Lower sodium diet could save billions
Results of a new analysis show that lowering sodium in the American diet could save 18 billion dollars annually in health care costs. The study from the RAND Corporation revealed that 11 million cases of high blood pressure could be eliminated each year by just following recommended national guidelines for dietary sodium intake.
Kartika Palar, the study's lead author says, "This study provides an important first step toward quantifying the benefits of reducing the intake of sodium by the American public. These findings make a strong case that there's value in pursuing a population-based approach to reducing sodium intake among Americans."
The study comes at a crucial time, as our President is focused on ways to reduce health care costs in America. The findings, published in the Journal of Health Promotion, also equate to 32 billion dollars added to quality of life if Americans would consume less salt.
The study combined physical exams, use of anti hypertensive medications and interviews with Americans from the National Health and Nutrition Examination Survey to also find that reducing salt intake to the recommended target of no more than 2,300 milligrams daily would add years to the lives of Americans.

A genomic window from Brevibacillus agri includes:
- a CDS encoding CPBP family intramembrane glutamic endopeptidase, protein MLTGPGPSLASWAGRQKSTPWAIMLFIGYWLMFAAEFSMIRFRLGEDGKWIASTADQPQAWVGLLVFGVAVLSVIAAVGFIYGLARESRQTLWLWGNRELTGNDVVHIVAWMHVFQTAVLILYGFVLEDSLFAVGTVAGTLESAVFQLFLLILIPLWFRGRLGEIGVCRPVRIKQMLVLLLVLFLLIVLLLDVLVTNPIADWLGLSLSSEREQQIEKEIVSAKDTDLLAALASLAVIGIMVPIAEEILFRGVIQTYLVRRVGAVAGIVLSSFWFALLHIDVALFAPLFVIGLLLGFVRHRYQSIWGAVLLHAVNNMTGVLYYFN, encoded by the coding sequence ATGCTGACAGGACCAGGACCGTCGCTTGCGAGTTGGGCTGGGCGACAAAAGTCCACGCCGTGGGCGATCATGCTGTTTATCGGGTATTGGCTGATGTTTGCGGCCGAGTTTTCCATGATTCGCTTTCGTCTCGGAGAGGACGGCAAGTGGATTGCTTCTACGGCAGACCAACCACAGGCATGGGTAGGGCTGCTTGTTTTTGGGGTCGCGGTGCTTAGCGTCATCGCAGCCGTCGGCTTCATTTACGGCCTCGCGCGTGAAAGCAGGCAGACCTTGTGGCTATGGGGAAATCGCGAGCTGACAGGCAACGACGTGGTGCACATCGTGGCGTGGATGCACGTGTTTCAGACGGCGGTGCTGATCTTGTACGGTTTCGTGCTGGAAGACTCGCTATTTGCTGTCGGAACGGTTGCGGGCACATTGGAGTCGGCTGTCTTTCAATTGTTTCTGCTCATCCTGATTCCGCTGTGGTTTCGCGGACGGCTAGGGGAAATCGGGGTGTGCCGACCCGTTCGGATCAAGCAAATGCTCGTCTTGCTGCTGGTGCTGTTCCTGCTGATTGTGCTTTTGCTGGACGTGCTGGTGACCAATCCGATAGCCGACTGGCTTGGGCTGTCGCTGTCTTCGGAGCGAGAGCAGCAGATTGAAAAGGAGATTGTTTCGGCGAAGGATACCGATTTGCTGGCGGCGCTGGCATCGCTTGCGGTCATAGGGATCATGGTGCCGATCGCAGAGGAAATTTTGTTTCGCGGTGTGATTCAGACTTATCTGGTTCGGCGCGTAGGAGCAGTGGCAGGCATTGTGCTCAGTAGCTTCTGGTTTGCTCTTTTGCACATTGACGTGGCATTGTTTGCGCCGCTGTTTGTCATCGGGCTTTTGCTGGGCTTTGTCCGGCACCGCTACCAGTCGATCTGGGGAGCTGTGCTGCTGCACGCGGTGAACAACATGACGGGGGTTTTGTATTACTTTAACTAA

"Our results are driven by the fact that nearly 30 percent of the nation's population has hypertension," One of the reasons that hypertension is so pervasive is that sodium consumption is so high”, says Palar.
Conservative estimates from the RAND study show that half of the 18 billion dollars spent annually for health care would be accrued in health dollars associated with the public sector.
The researchers say it will take focus to help Americans reduce their salt intake. The end result, according to the analysis, is quality of life, billions in health care savings, and health dollars returned to the public sector.
Suggestions to lower sodium in the diets of Americans include more emphasis on salt content on food labels, and urging food manufacturers to put less salt in processed, pre- packaged foods.